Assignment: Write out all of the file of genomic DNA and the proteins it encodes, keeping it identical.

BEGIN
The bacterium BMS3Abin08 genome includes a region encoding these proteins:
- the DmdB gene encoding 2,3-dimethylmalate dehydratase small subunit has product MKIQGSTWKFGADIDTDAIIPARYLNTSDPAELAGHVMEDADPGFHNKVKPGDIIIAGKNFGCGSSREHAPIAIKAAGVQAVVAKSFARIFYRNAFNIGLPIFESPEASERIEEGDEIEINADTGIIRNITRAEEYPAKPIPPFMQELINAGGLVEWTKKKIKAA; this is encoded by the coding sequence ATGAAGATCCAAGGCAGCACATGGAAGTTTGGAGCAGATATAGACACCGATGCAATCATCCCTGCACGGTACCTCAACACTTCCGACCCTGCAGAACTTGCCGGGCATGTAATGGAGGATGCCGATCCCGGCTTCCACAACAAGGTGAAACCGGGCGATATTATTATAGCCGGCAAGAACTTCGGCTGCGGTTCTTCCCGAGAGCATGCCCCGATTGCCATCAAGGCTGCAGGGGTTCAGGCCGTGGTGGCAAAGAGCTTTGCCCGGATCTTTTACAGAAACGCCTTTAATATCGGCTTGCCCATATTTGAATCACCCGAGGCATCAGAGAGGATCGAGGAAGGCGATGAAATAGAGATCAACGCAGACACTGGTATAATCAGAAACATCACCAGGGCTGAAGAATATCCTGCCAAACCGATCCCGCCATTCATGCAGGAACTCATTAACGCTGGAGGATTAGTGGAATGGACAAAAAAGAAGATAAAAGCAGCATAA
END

The bacterium BMS3Abin08 genome includes a region encoding these proteins:
- the DmdB gene encoding 2,3-dimethylmalate dehydratase small subunit has product MKIQGSTWKFGADIDTDAIIPARYLNTSDPAELAGHVMEDADPGFHNKVKPGDIIIAGKNFGCGSSREHAPIAIKAAGVQAVVAKSFARIFYRNAFNIGLPIFESPEASERIEEGDEIEINADTGIIRNITRAEEYPAKPIPPFMQELINAGGLVEWTKKKIKAA; this is encoded by the coding sequence ATGAAGATCCAAGGCAGCACATGGAAGTTTGGAGCAGATATAGACACCGATGCAATCATCCCTGCACGGTACCTCAACACTTCCGACCCTGCAGAACTTGCCGGGCATGTAATGGAGGATGCCGATCCCGGCTTCCACAACAAGGTGAAACCGGGCGATATTATTATAGCCGGCAAGAACTTCGGCTGCGGTTCTTCCCGAGAGCATGCCCCGATTGCCATCAAGGCTGCAGGGGTTCAGGCCGTGGTGGCAAAGAGCTTTGCCCGGATCTTTTACAGAAACGCCTTTAATATCGGCTTGCCCATATTTGAATCACCCGAGGCATCAGAGAGGATCGAGGAAGGCGATGAAATAGAGATCAACGCAGACACTGGTATAATCAGAAACATCACCAGGGCTGAAGAATATCCTGCCAAACCGATCCCGCCATTCATGCAGGAACTCATTAACGCTGGAGGATTAGTGGAATGGACAAAAAAGAAGATAAAAGCAGCATAA